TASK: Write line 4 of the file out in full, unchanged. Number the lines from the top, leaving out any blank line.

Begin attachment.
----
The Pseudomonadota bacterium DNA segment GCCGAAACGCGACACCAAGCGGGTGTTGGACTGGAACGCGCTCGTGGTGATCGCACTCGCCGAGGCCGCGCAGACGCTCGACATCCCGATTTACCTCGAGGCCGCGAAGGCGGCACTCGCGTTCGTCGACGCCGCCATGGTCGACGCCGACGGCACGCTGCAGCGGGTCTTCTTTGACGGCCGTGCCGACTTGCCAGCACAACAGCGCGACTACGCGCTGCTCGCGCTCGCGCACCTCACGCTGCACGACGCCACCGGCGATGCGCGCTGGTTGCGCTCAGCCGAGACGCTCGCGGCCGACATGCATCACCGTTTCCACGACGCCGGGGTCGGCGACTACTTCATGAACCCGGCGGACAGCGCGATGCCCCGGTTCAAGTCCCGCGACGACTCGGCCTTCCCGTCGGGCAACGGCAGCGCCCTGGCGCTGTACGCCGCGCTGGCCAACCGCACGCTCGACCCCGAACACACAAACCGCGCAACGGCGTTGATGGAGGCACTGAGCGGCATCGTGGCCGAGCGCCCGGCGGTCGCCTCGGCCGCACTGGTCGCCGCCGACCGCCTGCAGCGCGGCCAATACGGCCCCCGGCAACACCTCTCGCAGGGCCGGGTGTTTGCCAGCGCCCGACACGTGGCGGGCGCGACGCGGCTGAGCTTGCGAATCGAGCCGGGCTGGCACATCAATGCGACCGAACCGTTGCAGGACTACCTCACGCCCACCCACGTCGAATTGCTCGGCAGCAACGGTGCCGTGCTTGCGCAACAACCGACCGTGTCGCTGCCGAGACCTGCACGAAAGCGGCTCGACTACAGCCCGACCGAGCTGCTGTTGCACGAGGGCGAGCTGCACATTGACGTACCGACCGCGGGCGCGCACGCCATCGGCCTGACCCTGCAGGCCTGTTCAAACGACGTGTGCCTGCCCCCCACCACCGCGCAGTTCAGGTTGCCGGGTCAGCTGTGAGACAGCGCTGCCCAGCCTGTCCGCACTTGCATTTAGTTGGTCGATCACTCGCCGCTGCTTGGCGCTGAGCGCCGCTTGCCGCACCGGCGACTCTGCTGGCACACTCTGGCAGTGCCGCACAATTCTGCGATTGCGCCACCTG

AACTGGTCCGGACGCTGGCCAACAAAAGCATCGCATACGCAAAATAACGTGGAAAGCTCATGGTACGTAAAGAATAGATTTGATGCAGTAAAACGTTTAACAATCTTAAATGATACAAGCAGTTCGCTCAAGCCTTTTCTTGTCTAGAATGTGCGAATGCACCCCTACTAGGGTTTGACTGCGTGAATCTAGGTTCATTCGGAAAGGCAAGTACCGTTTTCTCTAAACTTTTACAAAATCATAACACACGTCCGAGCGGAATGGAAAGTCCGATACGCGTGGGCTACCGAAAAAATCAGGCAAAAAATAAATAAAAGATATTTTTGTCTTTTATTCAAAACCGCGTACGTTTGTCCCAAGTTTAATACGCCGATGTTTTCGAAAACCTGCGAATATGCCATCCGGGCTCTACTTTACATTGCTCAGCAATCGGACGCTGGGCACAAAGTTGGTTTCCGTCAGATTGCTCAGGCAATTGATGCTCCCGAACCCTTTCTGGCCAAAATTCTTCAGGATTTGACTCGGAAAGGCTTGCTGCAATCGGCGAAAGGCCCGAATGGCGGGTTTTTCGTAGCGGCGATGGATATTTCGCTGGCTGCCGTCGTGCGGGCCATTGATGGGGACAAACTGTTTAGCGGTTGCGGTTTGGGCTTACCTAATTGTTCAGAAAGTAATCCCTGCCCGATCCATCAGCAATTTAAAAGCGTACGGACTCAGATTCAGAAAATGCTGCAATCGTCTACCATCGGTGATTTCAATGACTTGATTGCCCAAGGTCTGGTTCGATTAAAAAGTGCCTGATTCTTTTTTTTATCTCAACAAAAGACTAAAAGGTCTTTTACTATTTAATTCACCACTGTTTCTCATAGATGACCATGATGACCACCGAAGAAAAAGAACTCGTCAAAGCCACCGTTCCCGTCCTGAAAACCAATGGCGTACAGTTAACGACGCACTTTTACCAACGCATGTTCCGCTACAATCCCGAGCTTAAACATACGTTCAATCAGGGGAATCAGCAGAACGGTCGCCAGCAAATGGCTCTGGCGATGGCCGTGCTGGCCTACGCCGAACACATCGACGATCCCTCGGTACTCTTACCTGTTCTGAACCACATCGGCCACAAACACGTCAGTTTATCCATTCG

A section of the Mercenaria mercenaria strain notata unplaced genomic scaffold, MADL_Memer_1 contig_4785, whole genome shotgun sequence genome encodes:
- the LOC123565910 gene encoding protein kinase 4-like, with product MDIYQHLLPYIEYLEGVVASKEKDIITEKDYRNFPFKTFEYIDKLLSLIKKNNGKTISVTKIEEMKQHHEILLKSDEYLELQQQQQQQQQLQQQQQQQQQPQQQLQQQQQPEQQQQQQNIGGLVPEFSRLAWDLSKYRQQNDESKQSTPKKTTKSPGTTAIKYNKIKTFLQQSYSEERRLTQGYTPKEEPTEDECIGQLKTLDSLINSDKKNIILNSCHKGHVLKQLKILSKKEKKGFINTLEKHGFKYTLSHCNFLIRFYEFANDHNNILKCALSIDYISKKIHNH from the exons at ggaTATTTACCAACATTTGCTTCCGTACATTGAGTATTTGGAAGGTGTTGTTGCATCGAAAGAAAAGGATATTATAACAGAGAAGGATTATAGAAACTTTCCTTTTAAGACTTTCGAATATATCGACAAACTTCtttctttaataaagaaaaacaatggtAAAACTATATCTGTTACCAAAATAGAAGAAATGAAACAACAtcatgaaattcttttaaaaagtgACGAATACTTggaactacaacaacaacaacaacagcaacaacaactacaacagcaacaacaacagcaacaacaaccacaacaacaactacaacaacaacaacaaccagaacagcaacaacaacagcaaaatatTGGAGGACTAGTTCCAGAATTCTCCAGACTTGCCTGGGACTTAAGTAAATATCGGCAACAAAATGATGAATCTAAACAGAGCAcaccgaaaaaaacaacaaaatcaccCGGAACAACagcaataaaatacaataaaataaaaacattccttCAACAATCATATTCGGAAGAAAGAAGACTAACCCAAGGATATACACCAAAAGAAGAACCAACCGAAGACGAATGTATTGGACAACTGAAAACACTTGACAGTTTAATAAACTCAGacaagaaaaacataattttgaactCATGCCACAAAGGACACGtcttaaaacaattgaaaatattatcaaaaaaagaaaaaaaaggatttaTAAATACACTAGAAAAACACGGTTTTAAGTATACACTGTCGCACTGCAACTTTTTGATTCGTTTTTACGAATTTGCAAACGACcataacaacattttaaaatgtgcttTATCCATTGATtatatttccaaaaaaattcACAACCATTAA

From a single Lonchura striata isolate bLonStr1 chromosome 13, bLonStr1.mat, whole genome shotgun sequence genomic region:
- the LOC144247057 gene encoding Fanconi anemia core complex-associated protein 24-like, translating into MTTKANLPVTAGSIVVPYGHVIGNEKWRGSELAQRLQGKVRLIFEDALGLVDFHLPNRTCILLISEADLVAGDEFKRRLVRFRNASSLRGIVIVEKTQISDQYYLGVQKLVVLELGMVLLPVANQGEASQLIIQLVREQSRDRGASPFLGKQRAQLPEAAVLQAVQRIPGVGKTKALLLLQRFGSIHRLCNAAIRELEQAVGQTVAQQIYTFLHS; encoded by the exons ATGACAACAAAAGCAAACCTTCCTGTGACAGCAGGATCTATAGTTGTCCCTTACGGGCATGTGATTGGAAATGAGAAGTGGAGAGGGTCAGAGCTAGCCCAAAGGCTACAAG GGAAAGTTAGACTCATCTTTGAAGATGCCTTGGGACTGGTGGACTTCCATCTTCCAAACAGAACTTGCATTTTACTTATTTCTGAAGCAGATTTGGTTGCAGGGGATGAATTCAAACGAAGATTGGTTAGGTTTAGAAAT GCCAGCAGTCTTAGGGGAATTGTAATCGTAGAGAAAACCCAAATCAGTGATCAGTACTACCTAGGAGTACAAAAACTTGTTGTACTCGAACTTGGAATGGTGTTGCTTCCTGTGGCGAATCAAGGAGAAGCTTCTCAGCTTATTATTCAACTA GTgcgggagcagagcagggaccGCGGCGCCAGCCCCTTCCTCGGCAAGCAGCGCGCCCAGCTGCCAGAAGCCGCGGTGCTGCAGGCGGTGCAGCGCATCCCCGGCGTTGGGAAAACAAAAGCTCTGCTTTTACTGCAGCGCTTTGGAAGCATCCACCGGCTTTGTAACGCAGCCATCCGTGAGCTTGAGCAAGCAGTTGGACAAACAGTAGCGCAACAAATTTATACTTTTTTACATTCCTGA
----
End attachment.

- the LOC123565910 gene encoding protein kinase 4-like, with product MDIYQHLLPYIEYLEGVVASKEKDIITEKDYRNFPFKTFEYIDKLLSLIKKNNGKTISVTKIEEMKQHHEILLKSDEYLELQQQQQQQQQLQQQQQQQQQPQQQLQQQQQPEQQQQQQNIGGLVPEFSRLAWDLSKYRQQNDESKQSTPKKTTKSPGTTAIKYNKIKTFLQQSYSEERRLTQGYTPKEEPTEDECIGQLKTLDSLINSDKKNIILNSCHKGHVLKQLKILSKKEKKGFINTLEKHGFKYTLSHCNFLIRFYEFANDHNNILKCALSIDYISKKIHNH from the exons at ggaTATTTACCAACATTTGCTTCCGTACATTGAGTATTTGGAAGGTGTTGTTGCATCGAAAGAAAAGGATATTATAACAGAGAAGGATTATAGAAACTTTCCTTTTAAGACTTTCGAATATATCGACAAACTTCtttctttaataaagaaaaacaatggtAAAACTATATCTGTTACCAAAATAGAAGAAATGAAACAACAtcatgaaattcttttaaaaagtgACGAATACTTggaactacaacaacaacaacaacagcaacaacaactacaacagcaacaacaacagcaacaacaaccacaacaacaactacaacaacaacaacaaccagaacagcaacaacaacagcaaaatatTGGAGGACTAGTTCCAGAATTCTCCAGACTTGCCTGGGACTTAAGTAAATATCGGCAACAAAATGATGAATCTAAACAGAGCAcaccgaaaaaaacaacaaaatcaccCGGAACAACagcaataaaatacaataaaataaaaacattccttCAACAATCATATTCGGAAGAAAGAAGACTAACCCAAGGATATACACCAAAAGAAGAACCAACCGAAGACGAATGTATTGGACAACTGAAAACACTTGACAGTTTAATAAACTCAGacaagaaaaacataattttgaactCATGCCACAAAGGACACGtcttaaaacaattgaaaatattatcaaaaaaagaaaaaaaaggatttaTAAATACACTAGAAAAACACGGTTTTAAGTATACACTGTCGCACTGCAACTTTTTGATTCGTTTTTACGAATTTGCAAACGACcataacaacattttaaaatgtgcttTATCCATTGATtatatttccaaaaaaattcACAACCATTAA